The guards’ charges will now be investigated by a regional office of the National Labor Relations Board, a federal agency which administers private sector labor law.
“SEIU bosses are trying to keep nonunion workers in line by forcing them to pay more union dues than actual union members,” said Patrick Semmens, Vice President of the National Right to Work Foundation. “The NLRB should put a stop to this illegal scheme immediately, but the best solution is a California Right to Work law, which would make union membership and dues payment strictly voluntary.”
A new report released today details how raising wage and benefit standards for more than 3,000 private security officers in Philadelphia could pump $230 million into the local economy and improve public safety. The report, Securing Our Future: Security Officers Standing Up for Good Jobs and a Better Philadelphia which will be presented at a City Council hearing on Monday, May 21st also shows adequate pay keeps more experienced security officers on the job and better enables officers to respond to – and help prevent – emergency situations.
“This report provides important evidence illustrating how raising standards for the men and women who keep us safe is a critical matter of public safety,” said Mark Price, PhD, Labor Economist, Keystone Research Center. “Paying livable wages and benefits is not just a matter of fairness and a responsible business practice, but it saves taxpayers millions of dollars with a rare opportunity to boost our economy.”
The 32BJ SEIU report, based on extensive worker surveys and data from the Bureau of Labor Statistics and U.S. Census Bureau found that increasing pay to help the average security officer with two children would mean their families would no longer qualify for food stamps. This would provide $140 million for Philadelphia’s security officers and their families over the next decade, potentially generating hundreds of millions of dollars in economic activity for the city.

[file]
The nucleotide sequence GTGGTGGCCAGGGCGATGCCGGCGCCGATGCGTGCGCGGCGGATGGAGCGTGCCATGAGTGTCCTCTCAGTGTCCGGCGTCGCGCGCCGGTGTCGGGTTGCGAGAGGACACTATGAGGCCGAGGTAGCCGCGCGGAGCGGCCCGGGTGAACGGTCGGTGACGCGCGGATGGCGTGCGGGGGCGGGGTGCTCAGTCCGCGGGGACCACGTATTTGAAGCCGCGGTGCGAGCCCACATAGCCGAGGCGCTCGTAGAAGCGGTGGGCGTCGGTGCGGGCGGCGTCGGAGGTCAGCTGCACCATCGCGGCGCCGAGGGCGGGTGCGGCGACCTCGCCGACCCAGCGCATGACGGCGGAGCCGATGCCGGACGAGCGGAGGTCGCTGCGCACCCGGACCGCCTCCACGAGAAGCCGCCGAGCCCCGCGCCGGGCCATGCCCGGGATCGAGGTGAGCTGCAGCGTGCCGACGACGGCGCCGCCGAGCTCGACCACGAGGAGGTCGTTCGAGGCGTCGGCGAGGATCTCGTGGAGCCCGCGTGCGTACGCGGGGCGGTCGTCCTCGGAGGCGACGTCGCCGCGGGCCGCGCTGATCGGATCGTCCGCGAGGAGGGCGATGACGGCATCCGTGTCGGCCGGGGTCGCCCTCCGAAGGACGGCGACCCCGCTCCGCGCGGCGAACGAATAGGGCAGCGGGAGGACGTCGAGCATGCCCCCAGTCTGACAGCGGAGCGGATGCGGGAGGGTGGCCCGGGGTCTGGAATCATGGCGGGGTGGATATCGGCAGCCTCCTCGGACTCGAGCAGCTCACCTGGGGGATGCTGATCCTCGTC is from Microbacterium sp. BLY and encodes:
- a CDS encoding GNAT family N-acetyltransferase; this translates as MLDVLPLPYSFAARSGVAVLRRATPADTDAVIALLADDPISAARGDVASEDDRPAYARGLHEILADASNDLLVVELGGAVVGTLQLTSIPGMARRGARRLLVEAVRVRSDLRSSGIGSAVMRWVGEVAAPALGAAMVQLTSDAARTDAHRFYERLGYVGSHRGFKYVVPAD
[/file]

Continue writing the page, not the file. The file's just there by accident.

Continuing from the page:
The median hourly wage for officers, who protect commercial office buildings, hospitals, government offices and universities is just $10, with some reporting earning as little as $8 an hour. Few have benefits that include quality health care or paid sick or vacation days.
The paper illustrates how just compensation translates into reduced turnover and improved training. For example, in New York City buildings where security officers are union and earn more than their union counterparts have significantly less turnover than buildings with non-union security officers.
As the largest union of security officers, 32BJ SEIU has raised the industry’s wage, benefit and training standards in New York and Washington, DC. With more than 120,000 members, including 10,000 in the Philadelphia area, 32BJ is the largest property services union in the country.
SOURCE SEIU Local 32BJ
Jersey City NJ May 15 2012 Mark Reeves works as a full-time guard for a Jersey City-based company that provides security services for residential and office buildings. But his $9.50 an hour wage, he said, forced him to move out of the Jersey City apartment he shared with a roommate. He now lives in aroom at the Bayonne YMCA.
“The only reason I’m there is I can’t afford to have an apartment,” Reeves said. “In Jersey City, a studio will run you about $700 and I don’t make it.”
Reeves was among dozens of Jersey City security workers who attended the City Council meeting last Wednesday to show support for a proposed measure that would raise wages for several categories of workers, including those in the security industry.
In an interview with The Reporter, Reeves recounted the difficulties of being a low-wage employee living in an expensive city.
“Once I get through paying rent, and take out money for my transportation, and pay my cell phone bill, that’s it,” Reeves stated. “I can’t afford to buy groceries.”
He said he gets his food from soup kitchens and churches.
And he isn’t the only one struggling to make ends meet. Of the other employees who also work at the residential building where Reeves is assigned, two co-workers live with their parents and a third works two full-time jobs to make ends meet.
The company Reeves works for, he said, offers health benefits. But few of his co-workers are able to afford the required employee contribution to the health plan and therefore choose to go without coverage.